This is a continuing series of interviews with the forty-eight artists whose work was selected for the Outwin Boochever Portrait Competition. The third OBPC exhibition opened on March 23, 2013, and will run through February 23, 2014.
Kumi Yamashita, who participated in our interviews last autumn, created the work Constellation/Mana for this competition.
Q: Where are you from, where do you live now?
A: I was born in Takasaki, Japan, and I now live in New York City.
Q: What medium(s) do you work with?
A: I work with various mediums. I’ve done a lot of sculpture with light and shadow—three-dimensional thread works that are similar to my entry piece. I also work with fabric and paper.
Q: Tell us about your technique/creative process.
A: A lot of the work that I have created begins visually. I will see an image of the work almost fully formed in my mind’s eye, as opposed to working out an idea or concept. If the image sticks with me for a few days and continues to excite me, I’ll have the desire to attempt to make it. I then have to figure out how. With work such as my light and shadow sculptures, this may mean weeks or months of in-studio trial and error until I either succeed or realize it is not possible and move on. A light bulb, some objects that I fashion from wood or metal, and just my eyes and hands—it’s pretty analog.
Q: What is your background (education, career, etc.), and how does it contribute to your art?
A: I first came to the States as a high school exchange student, spending a year in Indiana and then another year in upstate New York. After graduation, I went to Florence and studied for two years before returning to the U.S. to receive my BFA from Cornish College of the Arts in Seattle. I then went to Glasgow School of Art for my MFA.
If anything contributes to my art, I imagine it is this exposure to various people and cultures. If one looks at my body of work, an interest in the human figure, in the human face, is apparent. And perhaps this has to do with my meeting so many interesting and different people outside my culture.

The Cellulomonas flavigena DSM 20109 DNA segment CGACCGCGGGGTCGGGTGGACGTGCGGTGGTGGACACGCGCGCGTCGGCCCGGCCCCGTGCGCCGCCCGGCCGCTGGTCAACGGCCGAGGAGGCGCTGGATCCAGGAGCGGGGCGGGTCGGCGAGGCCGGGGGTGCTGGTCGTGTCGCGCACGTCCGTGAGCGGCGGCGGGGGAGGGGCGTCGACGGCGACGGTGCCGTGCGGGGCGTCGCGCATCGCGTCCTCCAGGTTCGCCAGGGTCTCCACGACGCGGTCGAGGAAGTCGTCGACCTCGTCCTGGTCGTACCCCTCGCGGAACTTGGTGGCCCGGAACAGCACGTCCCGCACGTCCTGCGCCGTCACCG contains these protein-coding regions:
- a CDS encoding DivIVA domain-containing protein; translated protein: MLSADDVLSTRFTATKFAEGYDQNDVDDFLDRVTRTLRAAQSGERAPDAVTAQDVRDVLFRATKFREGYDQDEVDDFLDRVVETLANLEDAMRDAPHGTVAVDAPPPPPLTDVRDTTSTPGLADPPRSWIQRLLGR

Q: Tell us about the piece you submitted to the competition.
A: My submitted artwork is from a series I call Constellation. Thousands of tiny nails called “brads” are inserted into a wooden panel painted white, and one unbroken sewing thread is woven amongst the brads to create the portrait. I created this portrait of my niece from a photo that I found as I was going through a box of snapshots. There was something in her young, open face that made me want to stare at her for a long time.
Q: What are you currently working on?
A: I’m currently close to finishing another Constellation work, which is also of my niece Mana, but at a little younger age. I’m working from a photo taken of her as she is about to blow out the candles on her birthday cake so it has a really beautiful quality of light.
Q: Who is your favorite artist?
A: I love Charlie Chaplin. To me, his work is similar to the greatest symphony; it just seems to encompass everything. Not just funny or just sad, but all of it simultaneously. His work covers the whole range of human emotions that we experience.
Q: If you could work with any artist (past or present) who would it be?
A: I’m not sure that I would like to work with another artist, but I certainly would love to sit and have tea with a few people. Erik Satie comes to mind because I feel his music is so liberating and beautiful. Another person in the music realm that I would like to spend time with is the great pianist Ivo Pogorelic. And I love the Russian animator Yuriy Norshteyn’s work. I would love to just sit in his studio quietly and watch him. (That sounds creepier than I meant it to be.)
Q: What inspires you?
A: I’m inspired by the beauty found in nature and also by the artworks of great masters. These two things can speak to you directly without the need for explanation or context.